It seems as if a large majority of my life these days is revolving around basketball. My two oldest daughters are playing for a local private Christian school and practicing three nights a week (unless one of those nights is a game night, in which case they are, obviously, playing a game), and my oldest son just started playing his first season of Upward Basketball, which consists of one night of practice a week and one game every Saturday. These two factors combined mean our family could potentially be involved in some type of basketball-related activity five days a week, every week.
The irony of this is that, at one point in my life, basketball nearly destroyed me. The elementary school and little league years were enjoyable enough, but pretty much from the seventh grade on it was a near torturous experience every year. Just so I don’t have to recount the whole saga again, just go read this earlier post. I was (and still am) severely apprehensive about letting my children play any type of sports, mainly from the fear they will have an experience similar to mine.
I feel so foolish for still flashing back to those days and letting them having any type of hold over me, but all this basketball lately has caused me to dredge them up again. This time, though, instead of feeling silly for recalling them, I’ve begun to see that they really do still have a hold on me. This isn’t some tale of an old guy lamenting his lack of glory days as a jock, though. This is the story of how perceptions formed as a teenager or adolescent can follow someone into their adult life and cause them all kinds of problems along the way.
My oldest daughter, in my opinion, has the potential to be a very good basketball player. She has a good skill set, a rapidly developing shot, decent speed, and enough size to get by. The only thing I’ve seen that is holding her back right now is she is not aggressive enough. Some people might even say she’s not mean enough. She doesn’t look for her own shot. She prefers to pass off to the older, more experienced players. She shies away from physical contact, which limits her on defense and rebounding. I feel as if she is right on the cusp of becoming someone who could get more minutes on the floor, if she only assert herself a little more.
I am absolutely terrified to tell her this, though.
Why would a father be afraid to dispense some potentially helpful advice like this on to his child? Because that is the same thing he was told when he played – over and over and over again. I cannot recall how many times I was told I did not want “it” bad enough. “It” could mean a number of different things back then. “It” could mean more playing time. “It” could mean a rebound or a loose ball. “It” could mean simply that my attitude didn’t seem up to par that day. “It” basically became everything I couldn’t – or, in the eyes of my coaches, wouldn’t – accomplish.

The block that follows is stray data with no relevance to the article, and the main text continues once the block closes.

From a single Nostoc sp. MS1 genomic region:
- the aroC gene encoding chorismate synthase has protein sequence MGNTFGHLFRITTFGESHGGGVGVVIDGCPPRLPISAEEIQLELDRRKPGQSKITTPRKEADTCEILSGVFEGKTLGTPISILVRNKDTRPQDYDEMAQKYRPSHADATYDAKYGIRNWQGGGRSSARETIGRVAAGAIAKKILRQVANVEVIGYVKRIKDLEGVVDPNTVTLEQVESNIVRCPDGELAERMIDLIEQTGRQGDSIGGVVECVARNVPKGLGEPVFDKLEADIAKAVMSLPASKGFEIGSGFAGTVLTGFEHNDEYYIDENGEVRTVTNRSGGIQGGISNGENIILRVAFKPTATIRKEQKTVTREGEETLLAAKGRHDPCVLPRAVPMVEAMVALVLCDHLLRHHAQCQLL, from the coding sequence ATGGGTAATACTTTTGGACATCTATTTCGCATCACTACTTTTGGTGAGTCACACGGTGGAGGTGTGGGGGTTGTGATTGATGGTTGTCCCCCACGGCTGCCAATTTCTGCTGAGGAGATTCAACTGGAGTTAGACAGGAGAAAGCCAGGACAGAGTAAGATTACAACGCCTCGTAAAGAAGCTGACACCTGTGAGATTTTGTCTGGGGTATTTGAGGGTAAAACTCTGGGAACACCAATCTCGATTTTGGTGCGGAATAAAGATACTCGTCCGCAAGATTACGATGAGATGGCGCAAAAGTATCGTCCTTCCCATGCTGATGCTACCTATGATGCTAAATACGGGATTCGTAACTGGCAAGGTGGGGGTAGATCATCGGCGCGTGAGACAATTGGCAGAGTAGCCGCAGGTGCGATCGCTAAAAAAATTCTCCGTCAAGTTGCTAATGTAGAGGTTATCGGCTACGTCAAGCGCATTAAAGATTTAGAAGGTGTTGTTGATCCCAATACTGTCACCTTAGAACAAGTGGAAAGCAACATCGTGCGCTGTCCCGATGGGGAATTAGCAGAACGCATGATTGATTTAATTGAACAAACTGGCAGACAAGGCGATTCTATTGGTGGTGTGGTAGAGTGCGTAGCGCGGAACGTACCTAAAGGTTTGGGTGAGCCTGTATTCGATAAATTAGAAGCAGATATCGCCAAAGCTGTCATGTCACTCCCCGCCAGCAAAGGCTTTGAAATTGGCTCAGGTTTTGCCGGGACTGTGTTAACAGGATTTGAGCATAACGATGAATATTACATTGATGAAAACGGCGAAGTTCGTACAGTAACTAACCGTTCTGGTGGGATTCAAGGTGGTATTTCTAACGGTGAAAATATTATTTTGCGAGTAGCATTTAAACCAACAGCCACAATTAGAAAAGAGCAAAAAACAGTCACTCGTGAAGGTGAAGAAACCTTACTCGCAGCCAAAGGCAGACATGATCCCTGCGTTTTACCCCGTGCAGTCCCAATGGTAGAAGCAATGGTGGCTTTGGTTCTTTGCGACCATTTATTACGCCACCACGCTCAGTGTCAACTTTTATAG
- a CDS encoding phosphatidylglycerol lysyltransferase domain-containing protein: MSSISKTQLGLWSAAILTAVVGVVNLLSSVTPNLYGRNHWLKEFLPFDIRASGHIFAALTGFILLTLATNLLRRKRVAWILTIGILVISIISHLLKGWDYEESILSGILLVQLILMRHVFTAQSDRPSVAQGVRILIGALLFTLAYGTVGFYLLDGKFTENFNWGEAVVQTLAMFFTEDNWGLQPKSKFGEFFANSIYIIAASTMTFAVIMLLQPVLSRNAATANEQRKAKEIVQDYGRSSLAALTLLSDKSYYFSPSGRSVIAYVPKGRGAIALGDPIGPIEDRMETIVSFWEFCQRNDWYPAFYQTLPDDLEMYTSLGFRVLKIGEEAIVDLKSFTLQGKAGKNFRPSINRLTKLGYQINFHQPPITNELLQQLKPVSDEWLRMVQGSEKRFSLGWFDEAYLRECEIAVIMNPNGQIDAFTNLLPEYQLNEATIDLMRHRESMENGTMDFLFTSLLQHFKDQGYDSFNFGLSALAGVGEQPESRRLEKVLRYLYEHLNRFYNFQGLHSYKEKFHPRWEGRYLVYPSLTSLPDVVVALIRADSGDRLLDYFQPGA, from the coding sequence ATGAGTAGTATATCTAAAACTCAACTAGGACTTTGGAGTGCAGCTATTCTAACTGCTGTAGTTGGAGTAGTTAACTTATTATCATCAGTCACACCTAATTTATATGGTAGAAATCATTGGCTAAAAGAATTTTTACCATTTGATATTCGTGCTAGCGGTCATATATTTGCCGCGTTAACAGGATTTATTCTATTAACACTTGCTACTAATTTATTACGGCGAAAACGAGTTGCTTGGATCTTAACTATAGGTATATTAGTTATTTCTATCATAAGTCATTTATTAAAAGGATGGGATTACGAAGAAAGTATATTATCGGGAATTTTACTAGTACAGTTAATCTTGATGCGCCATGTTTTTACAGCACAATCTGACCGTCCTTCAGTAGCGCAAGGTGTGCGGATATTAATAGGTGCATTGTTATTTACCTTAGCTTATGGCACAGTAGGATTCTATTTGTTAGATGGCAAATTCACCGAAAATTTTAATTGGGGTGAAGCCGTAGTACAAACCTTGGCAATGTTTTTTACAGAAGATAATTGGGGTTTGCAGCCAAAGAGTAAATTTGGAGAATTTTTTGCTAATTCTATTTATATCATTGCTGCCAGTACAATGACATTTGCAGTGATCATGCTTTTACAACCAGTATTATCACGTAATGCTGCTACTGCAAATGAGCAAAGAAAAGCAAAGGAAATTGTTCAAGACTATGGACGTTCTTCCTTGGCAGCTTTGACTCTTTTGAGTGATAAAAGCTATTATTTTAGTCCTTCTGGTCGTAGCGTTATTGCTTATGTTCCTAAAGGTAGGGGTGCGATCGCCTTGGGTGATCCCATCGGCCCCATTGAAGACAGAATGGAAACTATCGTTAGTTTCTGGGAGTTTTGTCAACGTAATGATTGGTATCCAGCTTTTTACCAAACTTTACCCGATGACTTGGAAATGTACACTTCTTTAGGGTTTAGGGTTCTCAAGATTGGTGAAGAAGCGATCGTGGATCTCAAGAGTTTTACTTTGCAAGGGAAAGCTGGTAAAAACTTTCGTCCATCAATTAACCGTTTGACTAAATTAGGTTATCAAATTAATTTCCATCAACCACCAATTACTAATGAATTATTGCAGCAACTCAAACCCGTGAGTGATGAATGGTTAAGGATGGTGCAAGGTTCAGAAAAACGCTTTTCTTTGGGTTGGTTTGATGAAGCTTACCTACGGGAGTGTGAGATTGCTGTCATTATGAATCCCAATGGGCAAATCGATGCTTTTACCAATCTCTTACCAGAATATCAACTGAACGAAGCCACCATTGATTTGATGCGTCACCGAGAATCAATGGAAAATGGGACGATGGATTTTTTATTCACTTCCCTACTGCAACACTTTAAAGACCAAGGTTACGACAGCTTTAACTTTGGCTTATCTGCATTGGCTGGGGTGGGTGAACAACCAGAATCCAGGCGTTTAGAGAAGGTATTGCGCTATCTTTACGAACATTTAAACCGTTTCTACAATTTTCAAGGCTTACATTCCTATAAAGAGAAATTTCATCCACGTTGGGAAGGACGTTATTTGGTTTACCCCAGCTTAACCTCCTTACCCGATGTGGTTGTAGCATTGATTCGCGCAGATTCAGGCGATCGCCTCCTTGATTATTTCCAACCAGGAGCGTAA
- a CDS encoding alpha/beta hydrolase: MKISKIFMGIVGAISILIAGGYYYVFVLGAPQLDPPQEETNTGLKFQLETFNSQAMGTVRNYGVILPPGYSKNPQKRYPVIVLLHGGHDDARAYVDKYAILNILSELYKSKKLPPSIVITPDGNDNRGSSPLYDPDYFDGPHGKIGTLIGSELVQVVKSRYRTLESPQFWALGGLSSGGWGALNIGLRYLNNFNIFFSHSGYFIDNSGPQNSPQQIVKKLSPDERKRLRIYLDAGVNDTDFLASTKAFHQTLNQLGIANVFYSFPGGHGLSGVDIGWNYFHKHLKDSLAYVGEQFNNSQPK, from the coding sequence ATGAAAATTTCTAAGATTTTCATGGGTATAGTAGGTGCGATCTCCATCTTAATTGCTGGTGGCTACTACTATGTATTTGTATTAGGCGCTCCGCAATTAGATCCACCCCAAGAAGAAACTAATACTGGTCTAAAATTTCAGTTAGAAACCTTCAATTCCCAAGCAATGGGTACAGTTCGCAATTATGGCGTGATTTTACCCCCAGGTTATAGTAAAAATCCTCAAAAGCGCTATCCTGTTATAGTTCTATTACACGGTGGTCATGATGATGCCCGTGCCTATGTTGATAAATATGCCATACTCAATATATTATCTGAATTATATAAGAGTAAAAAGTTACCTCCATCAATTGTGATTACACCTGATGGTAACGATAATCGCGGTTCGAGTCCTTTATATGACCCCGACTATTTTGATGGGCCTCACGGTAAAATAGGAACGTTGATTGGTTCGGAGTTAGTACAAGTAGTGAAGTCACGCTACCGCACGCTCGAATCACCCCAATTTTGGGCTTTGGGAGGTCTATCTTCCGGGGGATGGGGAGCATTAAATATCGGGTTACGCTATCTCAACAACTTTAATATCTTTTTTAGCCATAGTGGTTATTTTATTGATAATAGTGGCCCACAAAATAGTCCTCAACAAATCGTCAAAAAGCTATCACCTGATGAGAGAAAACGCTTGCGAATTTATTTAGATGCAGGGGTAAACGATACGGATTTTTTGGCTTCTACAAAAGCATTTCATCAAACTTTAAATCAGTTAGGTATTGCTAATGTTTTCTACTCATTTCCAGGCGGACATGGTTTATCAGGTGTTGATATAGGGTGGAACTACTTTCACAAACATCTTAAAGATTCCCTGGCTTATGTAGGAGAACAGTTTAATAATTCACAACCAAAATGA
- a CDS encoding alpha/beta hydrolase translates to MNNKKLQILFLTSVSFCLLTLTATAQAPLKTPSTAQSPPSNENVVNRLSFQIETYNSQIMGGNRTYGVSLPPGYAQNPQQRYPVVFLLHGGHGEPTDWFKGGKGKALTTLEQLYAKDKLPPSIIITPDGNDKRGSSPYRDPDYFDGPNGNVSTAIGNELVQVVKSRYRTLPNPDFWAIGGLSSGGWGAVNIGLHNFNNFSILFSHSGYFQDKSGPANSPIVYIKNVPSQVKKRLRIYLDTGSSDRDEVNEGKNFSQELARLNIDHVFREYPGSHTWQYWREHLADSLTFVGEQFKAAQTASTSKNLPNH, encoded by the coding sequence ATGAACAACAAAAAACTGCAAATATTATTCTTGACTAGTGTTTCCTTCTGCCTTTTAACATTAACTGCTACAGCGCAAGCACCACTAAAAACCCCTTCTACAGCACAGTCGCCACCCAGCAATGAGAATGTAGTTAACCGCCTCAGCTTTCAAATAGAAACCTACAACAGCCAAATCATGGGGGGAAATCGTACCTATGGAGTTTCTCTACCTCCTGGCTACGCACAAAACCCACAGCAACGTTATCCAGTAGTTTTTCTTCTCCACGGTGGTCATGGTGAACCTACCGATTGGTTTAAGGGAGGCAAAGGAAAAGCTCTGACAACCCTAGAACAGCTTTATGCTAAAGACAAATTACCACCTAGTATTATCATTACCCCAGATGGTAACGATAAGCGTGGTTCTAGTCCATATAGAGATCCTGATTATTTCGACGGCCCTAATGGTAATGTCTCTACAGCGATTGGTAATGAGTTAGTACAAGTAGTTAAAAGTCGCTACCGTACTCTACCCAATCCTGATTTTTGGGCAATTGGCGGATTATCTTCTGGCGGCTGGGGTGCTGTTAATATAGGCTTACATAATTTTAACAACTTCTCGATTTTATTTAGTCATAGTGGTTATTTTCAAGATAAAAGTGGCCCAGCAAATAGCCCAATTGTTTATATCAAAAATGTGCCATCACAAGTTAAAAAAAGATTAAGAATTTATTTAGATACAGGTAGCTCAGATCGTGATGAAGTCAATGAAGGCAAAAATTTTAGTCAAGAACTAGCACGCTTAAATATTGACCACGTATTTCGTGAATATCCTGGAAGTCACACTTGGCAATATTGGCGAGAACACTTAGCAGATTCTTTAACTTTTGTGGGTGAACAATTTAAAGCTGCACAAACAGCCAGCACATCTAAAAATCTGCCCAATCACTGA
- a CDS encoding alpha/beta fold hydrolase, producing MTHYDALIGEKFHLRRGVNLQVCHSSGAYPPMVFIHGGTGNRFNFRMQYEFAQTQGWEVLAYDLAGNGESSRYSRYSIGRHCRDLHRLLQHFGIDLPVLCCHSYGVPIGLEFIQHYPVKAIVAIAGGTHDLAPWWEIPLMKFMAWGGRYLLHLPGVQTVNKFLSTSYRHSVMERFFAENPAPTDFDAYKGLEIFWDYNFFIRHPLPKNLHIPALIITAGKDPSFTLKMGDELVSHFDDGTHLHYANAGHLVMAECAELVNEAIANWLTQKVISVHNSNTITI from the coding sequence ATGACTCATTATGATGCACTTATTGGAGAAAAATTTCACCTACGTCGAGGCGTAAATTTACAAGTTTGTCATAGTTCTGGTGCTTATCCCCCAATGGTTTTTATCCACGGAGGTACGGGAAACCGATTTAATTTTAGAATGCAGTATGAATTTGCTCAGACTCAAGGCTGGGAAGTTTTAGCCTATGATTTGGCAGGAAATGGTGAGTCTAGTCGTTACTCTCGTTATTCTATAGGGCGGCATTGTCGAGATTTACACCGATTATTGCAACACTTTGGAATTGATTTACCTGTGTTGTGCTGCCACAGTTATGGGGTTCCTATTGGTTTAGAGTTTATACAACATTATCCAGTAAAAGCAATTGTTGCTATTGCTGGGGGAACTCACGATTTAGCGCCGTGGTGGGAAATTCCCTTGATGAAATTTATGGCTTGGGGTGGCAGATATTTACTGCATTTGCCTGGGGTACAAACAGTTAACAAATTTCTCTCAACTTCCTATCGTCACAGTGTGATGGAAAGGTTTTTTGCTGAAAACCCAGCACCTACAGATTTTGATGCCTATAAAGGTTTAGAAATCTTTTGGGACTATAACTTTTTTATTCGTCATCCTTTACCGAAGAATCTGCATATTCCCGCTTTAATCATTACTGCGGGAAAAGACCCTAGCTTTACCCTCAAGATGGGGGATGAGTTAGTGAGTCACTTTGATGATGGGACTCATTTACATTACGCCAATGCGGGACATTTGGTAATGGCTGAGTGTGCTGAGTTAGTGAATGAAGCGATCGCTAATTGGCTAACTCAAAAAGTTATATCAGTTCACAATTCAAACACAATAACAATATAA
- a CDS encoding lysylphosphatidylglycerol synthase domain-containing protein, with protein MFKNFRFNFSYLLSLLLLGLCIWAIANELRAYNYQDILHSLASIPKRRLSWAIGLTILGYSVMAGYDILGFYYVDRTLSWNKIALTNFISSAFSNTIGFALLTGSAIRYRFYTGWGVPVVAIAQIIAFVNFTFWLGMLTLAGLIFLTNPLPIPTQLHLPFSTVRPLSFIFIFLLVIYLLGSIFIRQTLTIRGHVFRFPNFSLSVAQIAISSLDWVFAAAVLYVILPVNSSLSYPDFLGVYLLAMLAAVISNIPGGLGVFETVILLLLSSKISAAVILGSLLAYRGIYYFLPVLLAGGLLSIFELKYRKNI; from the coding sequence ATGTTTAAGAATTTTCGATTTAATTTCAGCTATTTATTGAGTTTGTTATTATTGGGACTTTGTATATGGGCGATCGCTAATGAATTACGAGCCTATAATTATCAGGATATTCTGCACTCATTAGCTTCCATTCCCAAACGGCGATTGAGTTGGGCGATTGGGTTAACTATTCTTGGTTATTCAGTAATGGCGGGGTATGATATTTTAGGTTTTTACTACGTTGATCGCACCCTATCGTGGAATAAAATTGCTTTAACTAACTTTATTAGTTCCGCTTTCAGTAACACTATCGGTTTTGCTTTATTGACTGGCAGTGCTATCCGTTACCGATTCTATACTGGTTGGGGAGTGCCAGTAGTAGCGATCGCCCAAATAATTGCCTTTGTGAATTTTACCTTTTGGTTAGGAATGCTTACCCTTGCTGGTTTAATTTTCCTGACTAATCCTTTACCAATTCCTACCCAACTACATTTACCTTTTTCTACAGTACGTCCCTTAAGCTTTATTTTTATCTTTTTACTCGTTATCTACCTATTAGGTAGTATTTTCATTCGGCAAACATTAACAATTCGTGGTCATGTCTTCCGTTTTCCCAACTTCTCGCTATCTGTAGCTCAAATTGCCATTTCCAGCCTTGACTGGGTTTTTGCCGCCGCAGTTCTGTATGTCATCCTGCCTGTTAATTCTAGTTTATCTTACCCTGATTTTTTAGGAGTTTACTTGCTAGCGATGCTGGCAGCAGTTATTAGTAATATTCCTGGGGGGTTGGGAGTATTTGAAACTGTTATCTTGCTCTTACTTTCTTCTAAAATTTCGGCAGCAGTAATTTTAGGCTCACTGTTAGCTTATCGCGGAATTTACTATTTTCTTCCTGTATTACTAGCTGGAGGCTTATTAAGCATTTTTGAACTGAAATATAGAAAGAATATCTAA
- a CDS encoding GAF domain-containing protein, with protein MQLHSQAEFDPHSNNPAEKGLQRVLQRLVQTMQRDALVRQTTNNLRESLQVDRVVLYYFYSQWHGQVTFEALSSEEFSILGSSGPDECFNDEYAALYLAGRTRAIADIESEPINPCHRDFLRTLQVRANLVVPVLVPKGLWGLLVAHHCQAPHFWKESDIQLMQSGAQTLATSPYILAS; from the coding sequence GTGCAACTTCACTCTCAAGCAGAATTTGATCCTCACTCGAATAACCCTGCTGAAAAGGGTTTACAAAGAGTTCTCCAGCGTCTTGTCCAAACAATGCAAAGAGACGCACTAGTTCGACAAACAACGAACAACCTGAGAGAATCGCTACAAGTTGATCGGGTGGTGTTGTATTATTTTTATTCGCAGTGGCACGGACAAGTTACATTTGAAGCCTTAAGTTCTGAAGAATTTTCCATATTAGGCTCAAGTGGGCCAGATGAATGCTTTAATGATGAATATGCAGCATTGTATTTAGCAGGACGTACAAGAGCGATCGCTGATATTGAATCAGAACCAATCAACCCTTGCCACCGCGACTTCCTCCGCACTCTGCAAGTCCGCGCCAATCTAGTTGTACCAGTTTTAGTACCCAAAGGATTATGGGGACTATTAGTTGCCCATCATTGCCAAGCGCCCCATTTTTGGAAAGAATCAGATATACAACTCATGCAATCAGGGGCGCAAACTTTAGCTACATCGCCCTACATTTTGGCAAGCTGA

Now, I am not going to lie and say I have never missed out an opportunity because I didn’t try hard enough. Everyone has had to learn that life lesson at one point or another. What I heard from all those admonishments from coaches, however, eventually translated into this for me: You do not have it in you to accomplish what you want. I never realized until recently how I took this line and ran with it. I’ve backed away from opportunities for years, always thinking the reason I missed out was because I just didn’t want “it” bad enough. In reality, though, I was simply going along with what I was told; I didn’t have it in me to succeed. I wasn’t aggressive enough or talented enough to achieve anything.
As a result, I’ve lived a life of “almost” successes. I’ve been pretty good at a lot of things, but never great at any of them, mainly because I never believed I could be anything above average. Most days, I still feel that way. How, then, can I look at one of my kids and tell them, “You’re pretty talented, but you just need to try harder”? Sometimes that’s necessary, but not when they are giving something all they’ve got, like my daughter is doing with basketball right now. She needs to have a chance to figure this out on her own, not be endlessly told how she’s “just not getting it.” Because if you’re told that long enough, you start believing it.
Do I “get it” today? I don’t know. Most days, I don’t feel as if I’m trying hard enough, that the majority of my failures come from a basic flaw in my personality that can’t be overcome. I don’t believe I have what it takes to succeed. I have let a decades-old opinion of me dominate a large majority of my life. Can I break that pattern now?
Depends on how bad I want it, I guess.